So I highly valued the few phone conversations, which were largely with my wife. But one time she said one of our sons wanted to speak to me. She gave him the phone. Across the miles, beyond the separation, even when we he couldn’t see me he said, “Daddy, I love you.” Then he gave the phone back. Wow! My heart melted and the tears rolled gently down my cheeks. It took all my energy and focus to remain at my task and not immediately head back home to give him a hug.

Those are, I believe, the four greatest words we can hear: “(your name) I love you.” No matter who we hear them from, they stir our hearts and lift our spirits. I have a hunch you know what I mean. That moment in time reminded me of how important it is to say them to those we love.

Yet it also brought another thought to mind. God likes to hear those four words from us as well. I’m certain Jesus had this in mind when he taught his disciples – and us – how to pray. “Our Father…” (Matthew 6:9) The word Jesus used was Abba, a term of love and intimacy; it was “Daddy’ rather than ‘Father’ or even ‘Dad.’ All that Jesus prays for in this prayer flows from a loving, trusting son to His loving, faithful Daddy. And Jesus said this is how we are to pray. In other words, let God, our Father, our Daddy, know we love Him. Imagine what it means to Him to hear those words – especially in those times when we may feel distant from Him.

How often do you tell Him? When was the last time you simply prayed “Daddy, I love you?” When was the last time you prayed “Daddy, I Love you” and said nothing else, made no requests – just let Him know you loved Him?  How often do you sing a love song to Him? John Fischer expressed beautifully when he wrote and sang (1):

“Love Him in the mornin’ when you see the sun a -ris-in,                     Love Him in the evenin’ ‘cause He took you thru the day.                     And in the in-be-tween time when you feel the pressure comin’,                  Remember that He loves you, and He promises to stay.”

Sound, sensible advice. Perhaps it’s time to follow it. Today how will you say/pray/sing “Daddy, I love you?” Go ahead – do it now. And tomorrow – and the next day. Do it often. After all, they are the four greatest words that will melt even the heart of God.

(1) “All Day Song”, John Fischer, © Lexicon Music, Inc. 1973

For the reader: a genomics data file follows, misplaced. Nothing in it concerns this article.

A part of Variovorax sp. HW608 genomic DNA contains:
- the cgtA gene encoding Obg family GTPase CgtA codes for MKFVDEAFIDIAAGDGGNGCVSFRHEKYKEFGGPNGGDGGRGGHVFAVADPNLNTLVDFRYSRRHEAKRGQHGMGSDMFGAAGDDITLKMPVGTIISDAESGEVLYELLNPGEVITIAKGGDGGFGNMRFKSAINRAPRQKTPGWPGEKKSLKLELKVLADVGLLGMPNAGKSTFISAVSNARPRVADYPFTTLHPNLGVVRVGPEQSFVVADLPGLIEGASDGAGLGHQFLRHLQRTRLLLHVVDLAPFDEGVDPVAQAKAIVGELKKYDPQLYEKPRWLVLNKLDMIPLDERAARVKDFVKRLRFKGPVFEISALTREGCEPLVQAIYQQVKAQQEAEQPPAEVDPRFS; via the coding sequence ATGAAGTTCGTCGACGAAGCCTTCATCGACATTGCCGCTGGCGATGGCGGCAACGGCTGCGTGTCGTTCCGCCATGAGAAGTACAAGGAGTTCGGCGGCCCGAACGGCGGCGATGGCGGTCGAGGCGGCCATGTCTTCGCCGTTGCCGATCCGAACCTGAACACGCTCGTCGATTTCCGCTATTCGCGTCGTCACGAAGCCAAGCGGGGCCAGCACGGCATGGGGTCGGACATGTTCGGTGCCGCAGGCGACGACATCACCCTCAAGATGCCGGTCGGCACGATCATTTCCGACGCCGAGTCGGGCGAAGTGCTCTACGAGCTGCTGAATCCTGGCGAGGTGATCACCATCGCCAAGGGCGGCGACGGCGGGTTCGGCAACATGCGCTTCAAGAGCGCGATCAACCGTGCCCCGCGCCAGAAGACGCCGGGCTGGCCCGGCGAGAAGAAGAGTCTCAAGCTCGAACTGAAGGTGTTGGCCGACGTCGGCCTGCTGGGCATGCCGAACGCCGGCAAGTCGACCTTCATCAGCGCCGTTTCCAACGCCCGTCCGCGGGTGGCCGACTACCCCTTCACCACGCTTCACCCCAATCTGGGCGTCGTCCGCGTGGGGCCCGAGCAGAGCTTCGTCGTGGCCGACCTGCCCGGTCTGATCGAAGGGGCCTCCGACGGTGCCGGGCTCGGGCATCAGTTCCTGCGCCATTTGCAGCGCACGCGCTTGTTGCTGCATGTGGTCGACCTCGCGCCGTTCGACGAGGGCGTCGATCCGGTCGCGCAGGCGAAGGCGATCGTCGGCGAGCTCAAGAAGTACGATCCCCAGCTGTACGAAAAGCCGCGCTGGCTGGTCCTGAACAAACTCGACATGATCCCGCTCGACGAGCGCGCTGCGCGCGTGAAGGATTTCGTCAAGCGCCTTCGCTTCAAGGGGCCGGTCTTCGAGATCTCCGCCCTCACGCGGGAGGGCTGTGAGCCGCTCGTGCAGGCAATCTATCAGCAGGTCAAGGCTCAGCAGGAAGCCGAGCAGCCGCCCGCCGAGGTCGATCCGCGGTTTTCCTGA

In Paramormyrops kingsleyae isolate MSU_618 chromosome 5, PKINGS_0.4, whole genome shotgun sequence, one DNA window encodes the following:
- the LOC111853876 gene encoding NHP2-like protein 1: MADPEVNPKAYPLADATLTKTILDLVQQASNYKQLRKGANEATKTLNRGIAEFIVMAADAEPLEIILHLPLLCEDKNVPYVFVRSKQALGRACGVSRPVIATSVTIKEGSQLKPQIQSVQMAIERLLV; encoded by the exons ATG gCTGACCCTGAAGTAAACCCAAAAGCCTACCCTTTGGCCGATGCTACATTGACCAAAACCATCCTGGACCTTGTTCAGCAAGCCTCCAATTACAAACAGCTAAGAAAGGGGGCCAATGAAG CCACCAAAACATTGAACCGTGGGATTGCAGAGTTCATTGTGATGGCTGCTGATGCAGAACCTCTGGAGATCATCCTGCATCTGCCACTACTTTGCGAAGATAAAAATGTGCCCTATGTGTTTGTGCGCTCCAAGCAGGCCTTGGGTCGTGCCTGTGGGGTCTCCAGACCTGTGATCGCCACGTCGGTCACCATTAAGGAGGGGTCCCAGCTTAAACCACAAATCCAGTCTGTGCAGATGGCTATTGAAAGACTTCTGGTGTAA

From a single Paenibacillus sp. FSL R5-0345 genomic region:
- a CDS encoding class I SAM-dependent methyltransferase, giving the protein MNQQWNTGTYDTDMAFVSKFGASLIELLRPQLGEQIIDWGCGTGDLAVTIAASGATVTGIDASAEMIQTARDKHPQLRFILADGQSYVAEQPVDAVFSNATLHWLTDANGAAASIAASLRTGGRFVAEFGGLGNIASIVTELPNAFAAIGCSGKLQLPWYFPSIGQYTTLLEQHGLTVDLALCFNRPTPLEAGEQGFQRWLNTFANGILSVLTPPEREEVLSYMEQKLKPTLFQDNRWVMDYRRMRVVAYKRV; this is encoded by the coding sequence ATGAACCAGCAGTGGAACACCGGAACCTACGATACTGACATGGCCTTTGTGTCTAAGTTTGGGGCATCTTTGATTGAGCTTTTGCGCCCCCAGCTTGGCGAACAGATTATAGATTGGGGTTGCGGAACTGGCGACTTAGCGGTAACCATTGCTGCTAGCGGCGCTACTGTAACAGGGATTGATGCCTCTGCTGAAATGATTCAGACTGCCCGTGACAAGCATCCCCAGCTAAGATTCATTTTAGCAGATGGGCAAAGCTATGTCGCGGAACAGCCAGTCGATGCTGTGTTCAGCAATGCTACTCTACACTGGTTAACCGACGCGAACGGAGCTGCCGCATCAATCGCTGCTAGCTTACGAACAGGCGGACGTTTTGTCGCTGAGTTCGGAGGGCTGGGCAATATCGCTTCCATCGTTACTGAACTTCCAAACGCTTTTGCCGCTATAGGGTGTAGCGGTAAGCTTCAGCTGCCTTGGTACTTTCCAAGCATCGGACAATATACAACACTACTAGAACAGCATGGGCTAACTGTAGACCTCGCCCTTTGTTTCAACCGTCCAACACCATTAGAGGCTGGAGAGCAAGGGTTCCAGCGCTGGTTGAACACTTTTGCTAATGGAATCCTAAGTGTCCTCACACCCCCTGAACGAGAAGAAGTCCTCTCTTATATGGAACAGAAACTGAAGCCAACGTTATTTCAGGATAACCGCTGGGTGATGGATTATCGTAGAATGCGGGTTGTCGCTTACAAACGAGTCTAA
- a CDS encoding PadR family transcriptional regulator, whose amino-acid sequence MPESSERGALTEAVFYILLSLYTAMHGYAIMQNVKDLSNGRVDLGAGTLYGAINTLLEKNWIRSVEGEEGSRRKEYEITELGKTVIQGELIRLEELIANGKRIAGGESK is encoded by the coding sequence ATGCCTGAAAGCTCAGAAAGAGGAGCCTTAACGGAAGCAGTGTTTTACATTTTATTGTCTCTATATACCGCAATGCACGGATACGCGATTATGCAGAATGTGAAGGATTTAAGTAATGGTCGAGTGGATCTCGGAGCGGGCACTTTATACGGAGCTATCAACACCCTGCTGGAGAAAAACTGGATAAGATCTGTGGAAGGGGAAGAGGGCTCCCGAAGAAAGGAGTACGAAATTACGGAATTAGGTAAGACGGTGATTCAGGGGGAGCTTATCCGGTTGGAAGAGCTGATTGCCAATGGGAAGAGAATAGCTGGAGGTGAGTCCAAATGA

The Great Memorial Panic

On this Memorial Weekend I once again have memories of one particular Memorial Day. I played the Bass Drum in our Junior High School band. The highlight of the year was marching in Kalamazoo’s Memorial Day parade.


On this particular Memorial Day I had a problem. While marching, the strap that held the drum on my shoulders was slowly slipping loose; if not corrected, the drum would fall. Complicating the problem was that, unlike all the other instruments, the percussion section never stops playing; it has to provide the cadence to keep everyone in step. So I had no opportunity to stop and try to fix the strap. And since I was standing on the edge of the row I had no one on my right side and a snare drummer on my left. So there was no help beside me.

At first I chuckled thinking, “You’ve got to be kidding me!” But the humor didn’t last long. I kept drumming but also kept trying to adjust the strap in between beats, which was no small task. It was proving to be a losing battle. I began to have visions of the drum falling, with me tripping over it as it fell, and the whole band falling apart because the cadence stopped and everyone lost the beat and thus their synchronized steps. I had to struggle to maintain the beat while becoming lost in my thoughts. I had no idea what to do. I was close to panic.

But there was one glimmer of hope. Our director always marched with the band, and would do so from various positions – sometimes moving to the edge of each row so he could check up on everyone.; but I had no way of getting his attention. Then, after what seemed like an eternity, he came to the edge of my row, on my side of the row! There he was – right next to me! He was able to fix the strap without me missing a beat. I was so glad he let himself be found!


As I now fondly recall that day, my mind goes to Psalm 46:1 – “God is our refuge and strength, an ever-present help in trouble.” I once read that “…an ever-present help in trouble” could be translated “God lets himself be found in trouble.” I like that thought. “When you’re lost, He is found.” I think of when I play ‘Hide and Seek ‘ with my grandchildren – I often hide only partially so I can be found. Or I’ll be fully hidden for a short time until I sense they’re getting frustrated, and then come partially out of hiding. I’ll let myself be found.